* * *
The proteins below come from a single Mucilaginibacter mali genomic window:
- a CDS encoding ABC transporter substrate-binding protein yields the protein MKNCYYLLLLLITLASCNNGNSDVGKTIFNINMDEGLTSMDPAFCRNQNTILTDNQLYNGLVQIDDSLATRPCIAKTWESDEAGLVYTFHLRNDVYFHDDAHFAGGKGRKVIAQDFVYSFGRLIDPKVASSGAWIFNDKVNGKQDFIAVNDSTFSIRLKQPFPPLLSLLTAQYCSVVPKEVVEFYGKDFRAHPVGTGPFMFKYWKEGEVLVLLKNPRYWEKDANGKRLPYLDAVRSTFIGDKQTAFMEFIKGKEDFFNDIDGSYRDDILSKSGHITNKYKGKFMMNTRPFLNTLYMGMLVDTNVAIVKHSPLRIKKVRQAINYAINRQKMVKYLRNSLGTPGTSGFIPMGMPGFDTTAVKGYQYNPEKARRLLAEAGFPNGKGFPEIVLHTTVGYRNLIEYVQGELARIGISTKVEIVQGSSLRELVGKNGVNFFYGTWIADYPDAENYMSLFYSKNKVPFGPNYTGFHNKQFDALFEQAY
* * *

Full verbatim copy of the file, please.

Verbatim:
The proteins below come from a single Mucilaginibacter mali genomic window:
- a CDS encoding ABC transporter substrate-binding protein yields the protein MKNCYYLLLLLITLASCNNGNSDVGKTIFNINMDEGLTSMDPAFCRNQNTILTDNQLYNGLVQIDDSLATRPCIAKTWESDEAGLVYTFHLRNDVYFHDDAHFAGGKGRKVIAQDFVYSFGRLIDPKVASSGAWIFNDKVNGKQDFIAVNDSTFSIRLKQPFPPLLSLLTAQYCSVVPKEVVEFYGKDFRAHPVGTGPFMFKYWKEGEVLVLLKNPRYWEKDANGKRLPYLDAVRSTFIGDKQTAFMEFIKGKEDFFNDIDGSYRDDILSKSGHITNKYKGKFMMNTRPFLNTLYMGMLVDTNVAIVKHSPLRIKKVRQAINYAINRQKMVKYLRNSLGTPGTSGFIPMGMPGFDTTAVKGYQYNPEKARRLLAEAGFPNGKGFPEIVLHTTVGYRNLIEYVQGELARIGISTKVEIVQGSSLRELVGKNGVNFFYGTWIADYPDAENYMSLFYSKNKVPFGPNYTGFHNKQFDALFEQAY